Things to do on your computer’s first boot

If you read this website, you probably buy your computers pre-built. There’s nothing easier to pick up and use than a machine that already comes with everything preinstalled and ready to go. You should, however, tweak your new computer’s settings a bit in order to make your experience uniquely yours and better suited for you.

Remove all the shovelware

I’ll tell you a secret: OEMs do not really think that Norton or McAfee are good antiviruses, or that the crappy games your computer comes preloaded with are the best experience out there. They’re simply paid a few penny for every computer they ship with those programs. You don’t really need this shovelware (or, as some call it, crapware) and you should uninstall those applications as soon as possible, because as they are, they’re a waste of disk space.

You could uninstall them manually, but that could potentially take a long time, depending on how much stuff your OEM put in your computer. The easiest way to deal with all this junk is to download and run a nifty little program called The PC Decrapifier, which is free for personal use, although its developers provide for the option to pay for a commercial license for cleaning up (decrapify) a lot of computers at once. Just double click on the executable downloaded from their website and then on Analyse.

The main window of PC Decrapifier. Click on that big blue button to start analyse your computer.
The main window of PC Decrapifier. Click on that big blue button to start analyse your computer.

After a couple minutes (or more, depending on your computer’s specifications) you’ll be prompted with a list of programs you should remove. Tick the checkboxes next to them and then on Remove selected. After this, you’ll have the chance to review your actions and even create a Windows restore point in case something goes wrong.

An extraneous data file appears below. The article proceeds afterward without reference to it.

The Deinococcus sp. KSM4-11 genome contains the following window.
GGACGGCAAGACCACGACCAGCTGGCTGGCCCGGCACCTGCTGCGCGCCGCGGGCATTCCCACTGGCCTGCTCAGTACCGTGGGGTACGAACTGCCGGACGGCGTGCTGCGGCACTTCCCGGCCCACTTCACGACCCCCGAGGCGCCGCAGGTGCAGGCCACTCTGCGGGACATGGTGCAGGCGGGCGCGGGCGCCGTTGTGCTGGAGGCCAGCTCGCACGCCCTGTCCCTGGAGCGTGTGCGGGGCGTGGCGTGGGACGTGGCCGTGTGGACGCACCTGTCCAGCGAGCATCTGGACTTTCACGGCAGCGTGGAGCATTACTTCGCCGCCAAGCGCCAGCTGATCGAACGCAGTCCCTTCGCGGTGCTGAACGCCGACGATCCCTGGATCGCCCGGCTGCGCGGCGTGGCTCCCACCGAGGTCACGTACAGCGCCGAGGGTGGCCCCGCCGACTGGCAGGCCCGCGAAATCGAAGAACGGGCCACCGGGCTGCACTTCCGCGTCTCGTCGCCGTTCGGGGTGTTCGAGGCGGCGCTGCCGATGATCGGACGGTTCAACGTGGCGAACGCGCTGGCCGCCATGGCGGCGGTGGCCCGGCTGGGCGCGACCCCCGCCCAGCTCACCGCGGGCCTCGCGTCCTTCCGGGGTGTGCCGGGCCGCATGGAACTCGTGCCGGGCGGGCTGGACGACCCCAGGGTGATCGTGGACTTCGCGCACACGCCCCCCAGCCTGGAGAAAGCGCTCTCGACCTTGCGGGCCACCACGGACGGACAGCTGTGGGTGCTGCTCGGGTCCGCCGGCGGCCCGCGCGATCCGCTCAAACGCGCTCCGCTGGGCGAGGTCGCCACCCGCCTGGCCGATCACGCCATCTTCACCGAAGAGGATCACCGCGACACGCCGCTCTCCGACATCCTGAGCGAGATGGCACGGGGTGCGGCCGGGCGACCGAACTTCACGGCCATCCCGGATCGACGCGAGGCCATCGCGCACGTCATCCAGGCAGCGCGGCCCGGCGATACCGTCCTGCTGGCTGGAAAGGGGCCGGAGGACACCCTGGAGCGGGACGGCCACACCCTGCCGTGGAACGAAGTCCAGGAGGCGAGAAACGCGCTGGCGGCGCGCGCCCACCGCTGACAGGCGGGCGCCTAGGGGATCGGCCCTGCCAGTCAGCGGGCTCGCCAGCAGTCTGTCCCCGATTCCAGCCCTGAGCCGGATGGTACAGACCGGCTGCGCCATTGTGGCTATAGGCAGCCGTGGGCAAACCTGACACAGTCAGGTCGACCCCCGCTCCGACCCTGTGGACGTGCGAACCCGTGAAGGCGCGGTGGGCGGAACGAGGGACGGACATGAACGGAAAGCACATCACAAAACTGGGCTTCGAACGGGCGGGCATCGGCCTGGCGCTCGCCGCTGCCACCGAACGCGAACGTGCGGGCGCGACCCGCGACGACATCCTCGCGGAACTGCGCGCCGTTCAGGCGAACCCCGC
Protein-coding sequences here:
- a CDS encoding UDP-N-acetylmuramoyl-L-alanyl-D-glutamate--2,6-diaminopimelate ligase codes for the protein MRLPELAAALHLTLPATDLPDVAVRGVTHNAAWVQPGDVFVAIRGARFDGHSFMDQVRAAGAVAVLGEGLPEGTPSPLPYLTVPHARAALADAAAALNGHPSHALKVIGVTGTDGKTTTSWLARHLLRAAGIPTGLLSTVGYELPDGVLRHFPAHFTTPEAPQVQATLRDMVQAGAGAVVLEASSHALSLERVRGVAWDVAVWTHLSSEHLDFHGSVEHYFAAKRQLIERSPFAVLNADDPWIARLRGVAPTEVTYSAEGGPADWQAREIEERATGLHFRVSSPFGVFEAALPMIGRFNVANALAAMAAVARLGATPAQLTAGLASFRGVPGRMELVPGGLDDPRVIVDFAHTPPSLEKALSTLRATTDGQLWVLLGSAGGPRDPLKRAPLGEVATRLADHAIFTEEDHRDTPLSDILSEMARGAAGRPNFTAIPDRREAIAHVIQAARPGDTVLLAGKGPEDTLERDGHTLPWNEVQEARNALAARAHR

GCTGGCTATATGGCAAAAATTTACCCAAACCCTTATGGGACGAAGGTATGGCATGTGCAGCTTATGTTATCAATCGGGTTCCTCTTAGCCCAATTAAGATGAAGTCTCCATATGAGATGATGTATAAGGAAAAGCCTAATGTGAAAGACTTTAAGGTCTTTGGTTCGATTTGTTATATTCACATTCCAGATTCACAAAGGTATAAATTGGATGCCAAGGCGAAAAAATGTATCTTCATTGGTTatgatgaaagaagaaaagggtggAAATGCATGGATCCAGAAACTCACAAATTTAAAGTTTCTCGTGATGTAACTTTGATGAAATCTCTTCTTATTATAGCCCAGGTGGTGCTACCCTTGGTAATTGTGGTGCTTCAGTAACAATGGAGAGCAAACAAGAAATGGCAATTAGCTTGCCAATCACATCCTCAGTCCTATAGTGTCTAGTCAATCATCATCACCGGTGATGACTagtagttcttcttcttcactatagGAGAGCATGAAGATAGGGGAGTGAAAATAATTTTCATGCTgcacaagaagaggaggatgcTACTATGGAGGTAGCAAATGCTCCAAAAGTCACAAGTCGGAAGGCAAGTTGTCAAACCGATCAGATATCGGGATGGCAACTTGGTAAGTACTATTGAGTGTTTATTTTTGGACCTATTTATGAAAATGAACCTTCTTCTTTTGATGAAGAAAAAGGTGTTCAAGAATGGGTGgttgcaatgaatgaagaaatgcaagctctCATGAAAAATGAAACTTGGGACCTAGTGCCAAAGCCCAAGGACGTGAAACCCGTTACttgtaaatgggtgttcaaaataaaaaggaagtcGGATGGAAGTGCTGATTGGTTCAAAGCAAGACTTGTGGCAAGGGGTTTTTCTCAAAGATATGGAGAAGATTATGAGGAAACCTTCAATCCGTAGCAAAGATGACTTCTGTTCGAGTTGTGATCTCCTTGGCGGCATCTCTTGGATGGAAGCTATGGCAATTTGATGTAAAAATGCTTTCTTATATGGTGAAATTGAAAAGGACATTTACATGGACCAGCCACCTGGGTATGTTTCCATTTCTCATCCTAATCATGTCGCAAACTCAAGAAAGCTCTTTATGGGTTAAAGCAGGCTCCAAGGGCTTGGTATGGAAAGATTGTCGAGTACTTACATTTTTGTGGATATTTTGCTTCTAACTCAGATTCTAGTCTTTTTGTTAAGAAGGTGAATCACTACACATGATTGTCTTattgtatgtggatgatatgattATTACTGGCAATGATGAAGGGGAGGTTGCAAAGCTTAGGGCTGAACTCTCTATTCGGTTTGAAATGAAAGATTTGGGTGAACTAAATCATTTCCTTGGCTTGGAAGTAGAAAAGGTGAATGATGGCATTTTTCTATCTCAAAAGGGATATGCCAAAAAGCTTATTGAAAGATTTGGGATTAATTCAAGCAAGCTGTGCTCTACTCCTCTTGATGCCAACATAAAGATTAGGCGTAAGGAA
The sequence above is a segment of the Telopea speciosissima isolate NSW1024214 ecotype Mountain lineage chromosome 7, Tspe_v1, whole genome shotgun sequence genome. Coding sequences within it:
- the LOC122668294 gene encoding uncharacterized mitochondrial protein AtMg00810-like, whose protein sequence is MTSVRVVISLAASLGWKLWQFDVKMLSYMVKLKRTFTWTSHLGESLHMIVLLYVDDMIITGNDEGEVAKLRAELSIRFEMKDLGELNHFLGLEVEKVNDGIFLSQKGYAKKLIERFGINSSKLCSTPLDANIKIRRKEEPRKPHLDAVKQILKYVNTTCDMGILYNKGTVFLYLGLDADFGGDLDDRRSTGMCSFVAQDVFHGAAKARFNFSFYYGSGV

Install actually useful applications

After you’ve decrapified your PC, it’s time to install stuff that you will actually use. This can include a web browser, runtime libraries (like the .NET framework, Java, and so on), messaging applications, email clients, an antivirus, and other utilities.

Since Windows applications do not have a centralised repository, you would normally have to download each of these applications individually and install them one by one: Another time-consuming process that in all honesty I hate. Fortunately, you can go to, pick the free applications you want to download and install, and download a small executable that, once run, will take care of installing all those applications for you.

In the following screenshot, here’s the applications I suggest you install.


After you’ve picked all the apps you need, click on Get your Ninite and run the executable you’ve just downloaded.

Update your drivers and Windows

Although this is something that many people overlook, drivers are actually quite important: Keeping them up-to-date will allow your computer to get all the latest functionalities and bug fixes and will keep it (relatively) more secure. Windows Update does an okay job at updating them, but if you want to install the latest drivers on your PC, you either have to get them one by one (again, spending a lot of time hunting for them, with the risk of getting the wrong ones) or find a way to keep them updated automatically.

Ladies and gentlemen, let me introduce you to Driver Booster, a free application that does just that: Once installed and run, it will scan your PC and search for the most up-to-date drivers it can find. It does an excellent job, although you should let GeForce Experience or Catalyst update your video drivers, since Driver Booster seems to be lagging behind as far as video drivers go.